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How to write an award-winning application

Where do you start with an awards application? And, what makes you stand out from the rest of the pack?

In the latest issue of the Great British Entrepreneurs Magazine, we asked some of our judges what they look for in Great British Entrepreneur Awards submissions, and how you can catch their eye in 2020.

Martin Newman, The Consumer Champion, judge since 2019

When judging for the Great British Entrepreneur Awards, I’m looking for businesses that can demonstrate a clear vision for who they are, why they’re different to anyone else in the space they’re operating, where they’re going and how best they’re going to get there.

The idea in itself is obviously hugely important, but it’s being able to demonstrate how they’ve executed it that counts. I’m also looking for businesses that are defendable and have created clear points of difference, as these along with the tenacity of the founder and leadership team are what will help sustain the business over the long-term.

I’m looking for a business with a great culture, one that recognises the importance of putting its people first. People are at the heart of any business and no matter how good an idea is, without an engaged and motivated workforce, it is unlikely to succeed. To add to this, whether you’re selling to other businesses or to consumers, putting customers at the heart of all you do is critical for success. Therefore, I’m looking for businesses that are also strongly focused on customer-centricity.

I’m looking for entrepreneurs and businesses who can demonstrate that they clearly know how to sell and make a profit. As the saying goes, ‘turnover for vanity, profit for sanity’. While the entrants will be on a journey, and many won’t be mature enough yet to demonstrate profitability, I need to believe they have a plan of how to get there. Otherwise, they might end up with the best idea since sliced bread, but if it doesn’t make money, it’s not going to survive!

Last but not least, I’m looking for resilience in the entrepreneur. There will be many occasions when an entrepreneur feels like giving up or questions whether or not they’re capable of getting there successfully. If in doubt, read ‘Shoe Dog’ by Phil Knight, the founder of Nike, and his story of how he overcame many roadblocks and barriers along the way.

Jo Dalton, JD & Co, judge since 2016

Having been a judge for the past four years, what has impressed me most is the high standard, pedigree and sheer quality of applications that continue to improve each year. This is really encouraging and means the bar is incredibly high, one to top if you are considering applying this year.

I would advise people to focus on the problem they are trying to solve. For me, it has to have an impact beyond the financial one; how does it help society, what value does it bring to the consumer and what are its sustainability credentials? Showing diversity of thought amongst the key team, moving away from as many of the outdated stereotypes as possible, gets an extra tick in the box. As a self- confessed geek and immersed in the high-growth disruptive tech space, I like seeing innovative, new technology that is helping to make our lives easier, safer or save us precious time.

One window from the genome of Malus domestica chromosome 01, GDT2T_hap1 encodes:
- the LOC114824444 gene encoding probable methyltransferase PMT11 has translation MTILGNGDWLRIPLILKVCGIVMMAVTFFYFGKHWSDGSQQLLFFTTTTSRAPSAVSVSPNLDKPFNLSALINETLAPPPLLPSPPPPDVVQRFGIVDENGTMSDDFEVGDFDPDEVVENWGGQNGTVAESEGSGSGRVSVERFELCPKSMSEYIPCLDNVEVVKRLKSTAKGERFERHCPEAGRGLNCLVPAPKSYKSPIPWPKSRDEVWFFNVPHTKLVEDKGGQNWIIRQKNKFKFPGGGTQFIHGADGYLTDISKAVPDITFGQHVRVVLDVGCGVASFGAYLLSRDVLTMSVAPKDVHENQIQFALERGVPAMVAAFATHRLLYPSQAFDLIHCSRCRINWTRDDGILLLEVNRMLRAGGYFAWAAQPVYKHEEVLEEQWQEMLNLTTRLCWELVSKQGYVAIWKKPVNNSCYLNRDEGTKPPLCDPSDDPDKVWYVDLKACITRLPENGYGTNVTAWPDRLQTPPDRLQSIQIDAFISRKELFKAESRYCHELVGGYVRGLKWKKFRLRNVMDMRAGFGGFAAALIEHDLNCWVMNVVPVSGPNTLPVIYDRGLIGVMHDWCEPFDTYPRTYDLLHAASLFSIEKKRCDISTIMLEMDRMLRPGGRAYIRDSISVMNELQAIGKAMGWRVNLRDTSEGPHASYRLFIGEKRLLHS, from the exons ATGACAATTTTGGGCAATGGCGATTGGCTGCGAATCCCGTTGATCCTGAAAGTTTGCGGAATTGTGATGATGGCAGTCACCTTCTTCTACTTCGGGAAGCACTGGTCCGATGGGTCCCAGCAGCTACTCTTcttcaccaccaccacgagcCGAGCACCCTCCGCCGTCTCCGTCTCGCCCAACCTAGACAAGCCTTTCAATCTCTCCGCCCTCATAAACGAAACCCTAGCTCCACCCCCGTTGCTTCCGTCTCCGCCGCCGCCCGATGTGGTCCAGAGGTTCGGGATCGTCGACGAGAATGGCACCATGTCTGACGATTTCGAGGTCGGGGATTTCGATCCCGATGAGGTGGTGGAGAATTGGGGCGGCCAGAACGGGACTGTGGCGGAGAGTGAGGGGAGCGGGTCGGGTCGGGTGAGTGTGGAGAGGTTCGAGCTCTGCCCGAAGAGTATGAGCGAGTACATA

I love to read about the key talent in the business, the culture and find out about how they have created a really engaged and diverse workforce.

Finally, for me, as an angel investor having a personal passion around the circular economy, it’s great to see how people are attempting to make more out of the resources we already have on the planet and move away from the disposable, fast fashion and plastic nation we have been of old.

I am so excited to see and read about all of the new entrepreneurs who apply this year and inspire the next generation of entrepreneurship in the UK.

Evadney Campbell MBE, Shiloh PR, judge since 2017

As a GBEA judge, I’m always inspired by the entrepreneurs’ personal stories – what drove them to set up their business and what challenges they have faced in order to do so. Once they’ve explained these key issues, I want to know how they’ve solved these challenges. I like to know what their vision for the future is, but possibly more importantly, I want to be convinced that, whilst these dreams and visions may be ambitious, they are plausible.

I’ve become more and more aware of how very important these awards are. For all the businesses which have been shortlisted, and particularly for those who’ve gone on to win, the community offers an opportunity to make valuable connections and a platform from which they can parachute their business to the next level.

At Shiloh PR, we frequently encourage our clients, whether through our many training workshops, or those we represent for public relations campaigns, to put themselves forward for awards. One of the most important questions is, how credible is that award? Being a winner or finalist of GBEA is one of those honours worth having. It’s an award that carries immense credibility across the country. We believe it’s one of those awards any business can truly capitalise on for their future growth and potential success.

I’m truly looking forward to being a judge for 2020. As the owner of an SME, I too learn so much from many of the applications I come across. I would urge anyone thinking of applying to go ahead and do so.

You can view the full, digital version of the Great British Entrepreneurs Magazine here.